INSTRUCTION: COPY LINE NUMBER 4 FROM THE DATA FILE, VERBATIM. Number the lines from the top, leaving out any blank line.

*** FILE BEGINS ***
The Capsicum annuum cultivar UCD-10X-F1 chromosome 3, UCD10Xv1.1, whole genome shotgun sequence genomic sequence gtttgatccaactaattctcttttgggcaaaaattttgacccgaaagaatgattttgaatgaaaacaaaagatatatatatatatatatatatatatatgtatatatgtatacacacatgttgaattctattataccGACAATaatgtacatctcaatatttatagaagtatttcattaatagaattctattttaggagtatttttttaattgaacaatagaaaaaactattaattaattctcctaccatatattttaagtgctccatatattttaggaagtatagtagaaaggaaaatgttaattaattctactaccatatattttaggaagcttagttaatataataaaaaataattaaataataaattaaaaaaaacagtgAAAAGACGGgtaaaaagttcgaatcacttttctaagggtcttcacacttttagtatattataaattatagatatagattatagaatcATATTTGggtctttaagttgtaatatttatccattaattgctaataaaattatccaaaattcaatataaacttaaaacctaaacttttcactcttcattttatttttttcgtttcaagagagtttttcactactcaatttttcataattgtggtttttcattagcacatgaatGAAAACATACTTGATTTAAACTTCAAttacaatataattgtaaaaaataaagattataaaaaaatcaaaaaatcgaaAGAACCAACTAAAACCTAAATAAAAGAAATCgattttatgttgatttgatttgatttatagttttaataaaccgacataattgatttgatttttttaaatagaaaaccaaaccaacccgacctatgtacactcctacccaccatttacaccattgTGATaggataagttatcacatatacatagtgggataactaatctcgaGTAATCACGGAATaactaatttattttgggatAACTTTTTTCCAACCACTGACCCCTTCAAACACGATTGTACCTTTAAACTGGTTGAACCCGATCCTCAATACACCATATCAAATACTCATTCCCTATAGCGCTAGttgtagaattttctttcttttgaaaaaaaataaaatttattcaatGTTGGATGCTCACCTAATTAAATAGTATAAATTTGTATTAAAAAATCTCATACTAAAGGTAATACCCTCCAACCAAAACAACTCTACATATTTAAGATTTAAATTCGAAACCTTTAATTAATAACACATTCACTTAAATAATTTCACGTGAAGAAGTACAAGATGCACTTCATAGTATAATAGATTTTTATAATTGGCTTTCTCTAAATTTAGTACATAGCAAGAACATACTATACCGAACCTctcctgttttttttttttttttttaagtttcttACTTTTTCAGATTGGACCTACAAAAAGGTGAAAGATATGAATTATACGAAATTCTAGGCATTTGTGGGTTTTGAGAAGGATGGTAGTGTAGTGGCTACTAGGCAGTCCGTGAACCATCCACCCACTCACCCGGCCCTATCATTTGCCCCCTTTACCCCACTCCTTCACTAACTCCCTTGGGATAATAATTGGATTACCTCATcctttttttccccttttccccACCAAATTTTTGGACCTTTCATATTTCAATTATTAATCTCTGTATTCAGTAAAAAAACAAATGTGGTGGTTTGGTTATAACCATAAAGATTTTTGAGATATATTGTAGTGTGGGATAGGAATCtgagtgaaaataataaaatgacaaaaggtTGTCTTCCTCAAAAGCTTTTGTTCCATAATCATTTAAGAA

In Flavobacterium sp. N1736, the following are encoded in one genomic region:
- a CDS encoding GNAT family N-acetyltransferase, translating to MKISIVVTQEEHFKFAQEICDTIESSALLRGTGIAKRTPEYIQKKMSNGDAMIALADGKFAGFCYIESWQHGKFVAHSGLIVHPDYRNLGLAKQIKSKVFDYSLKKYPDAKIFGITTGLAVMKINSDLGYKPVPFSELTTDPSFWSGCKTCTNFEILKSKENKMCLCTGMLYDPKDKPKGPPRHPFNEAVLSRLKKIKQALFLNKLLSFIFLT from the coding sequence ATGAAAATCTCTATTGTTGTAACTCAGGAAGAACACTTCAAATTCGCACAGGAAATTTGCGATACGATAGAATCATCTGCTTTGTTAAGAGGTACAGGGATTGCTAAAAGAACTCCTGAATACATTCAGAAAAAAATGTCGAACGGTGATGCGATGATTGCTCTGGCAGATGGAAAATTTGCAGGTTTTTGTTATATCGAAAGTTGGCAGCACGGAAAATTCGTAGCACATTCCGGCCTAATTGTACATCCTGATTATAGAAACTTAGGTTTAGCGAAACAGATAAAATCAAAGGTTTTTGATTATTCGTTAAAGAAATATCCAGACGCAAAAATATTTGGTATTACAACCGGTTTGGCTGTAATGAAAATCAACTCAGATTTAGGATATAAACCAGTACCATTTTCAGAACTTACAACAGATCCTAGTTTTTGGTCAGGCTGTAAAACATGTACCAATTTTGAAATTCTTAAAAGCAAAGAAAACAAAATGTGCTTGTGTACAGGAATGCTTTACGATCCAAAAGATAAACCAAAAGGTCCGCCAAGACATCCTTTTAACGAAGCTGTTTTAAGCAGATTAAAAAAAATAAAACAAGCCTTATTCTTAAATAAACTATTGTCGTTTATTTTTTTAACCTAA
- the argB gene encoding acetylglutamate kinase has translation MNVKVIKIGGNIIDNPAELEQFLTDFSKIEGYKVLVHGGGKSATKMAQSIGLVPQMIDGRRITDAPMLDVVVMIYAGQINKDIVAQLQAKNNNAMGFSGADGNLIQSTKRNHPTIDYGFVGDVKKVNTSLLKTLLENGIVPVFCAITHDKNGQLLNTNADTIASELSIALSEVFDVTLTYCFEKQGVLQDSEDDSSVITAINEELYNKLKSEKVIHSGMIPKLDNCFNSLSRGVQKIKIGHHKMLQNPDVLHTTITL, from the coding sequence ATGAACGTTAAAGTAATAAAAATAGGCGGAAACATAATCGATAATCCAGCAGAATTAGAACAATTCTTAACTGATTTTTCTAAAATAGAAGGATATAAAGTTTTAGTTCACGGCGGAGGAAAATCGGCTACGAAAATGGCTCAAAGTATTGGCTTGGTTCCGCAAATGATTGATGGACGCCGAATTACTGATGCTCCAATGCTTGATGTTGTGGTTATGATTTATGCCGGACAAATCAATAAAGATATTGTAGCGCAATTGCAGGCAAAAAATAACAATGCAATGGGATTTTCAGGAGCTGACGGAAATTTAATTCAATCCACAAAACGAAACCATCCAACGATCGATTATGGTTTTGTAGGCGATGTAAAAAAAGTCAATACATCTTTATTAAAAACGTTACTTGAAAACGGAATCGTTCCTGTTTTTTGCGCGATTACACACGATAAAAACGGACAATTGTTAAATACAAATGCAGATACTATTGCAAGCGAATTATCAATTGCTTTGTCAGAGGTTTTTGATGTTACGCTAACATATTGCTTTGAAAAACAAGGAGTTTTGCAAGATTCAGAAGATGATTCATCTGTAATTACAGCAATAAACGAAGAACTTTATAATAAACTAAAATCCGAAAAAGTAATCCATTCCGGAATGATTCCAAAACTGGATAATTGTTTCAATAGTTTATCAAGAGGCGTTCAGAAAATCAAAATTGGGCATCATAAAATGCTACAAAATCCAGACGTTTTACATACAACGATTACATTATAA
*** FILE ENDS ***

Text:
- the argB gene encoding acetylglutamate kinase has translation MNVKVIKIGGNIIDNPAELEQFLTDFSKIEGYKVLVHGGGKSATKMAQSIGLVPQMIDGRRITDAPMLDVVVMIYAGQINKDIVAQLQAKNNNAMGFSGADGNLIQSTKRNHPTIDYGFVGDVKKVNTSLLKTLLENGIVPVFCAITHDKNGQLLNTNADTIASELSIALSEVFDVTLTYCFEKQGVLQDSEDDSSVITAINEELYNKLKSEKVIHSGMIPKLDNCFNSLSRGVQKIKIGHHKMLQNPDVLHTTITL, from the coding sequence ATGAACGTTAAAGTAATAAAAATAGGCGGAAACATAATCGATAATCCAGCAGAATTAGAACAATTCTTAACTGATTTTTCTAAAATAGAAGGATATAAAGTTTTAGTTCACGGCGGAGGAAAATCGGCTACGAAAATGGCTCAAAGTATTGGCTTGGTTCCGCAAATGATTGATGGACGCCGAATTACTGATGCTCCAATGCTTGATGTTGTGGTTATGATTTATGCCGGACAAATCAATAAAGATATTGTAGCGCAATTGCAGGCAAAAAATAACAATGCAATGGGATTTTCAGGAGCTGACGGAAATTTAATTCAATCCACAAAACGAAACCATCCAACGATCGATTATGGTTTTGTAGGCGATGTAAAAAAAGTCAATACATCTTTATTAAAAACGTTACTTGAAAACGGAATCGTTCCTGTTTTTTGCGCGATTACACACGATAAAAACGGACAATTGTTAAATACAAATGCAGATACTATTGCAAGCGAATTATCAATTGCTTTGTCAGAGGTTTTTGATGTTACGCTAACATATTGCTTTGAAAAACAAGGAGTTTTGCAAGATTCAGAAGATGATTCATCTGTAATTACAGCAATAAACGAAGAACTTTATAATAAACTAAAATCCGAAAAAGTAATCCATTCCGGAATGATTCCAAAACTGGATAATTGTTTCAATAGTTTATCAAGAGGCGTTCAGAAAATCAAAATTGGGCATCATAAAATGCTACAAAATCCAGACGTTTTACATACAACGATTACATTATAA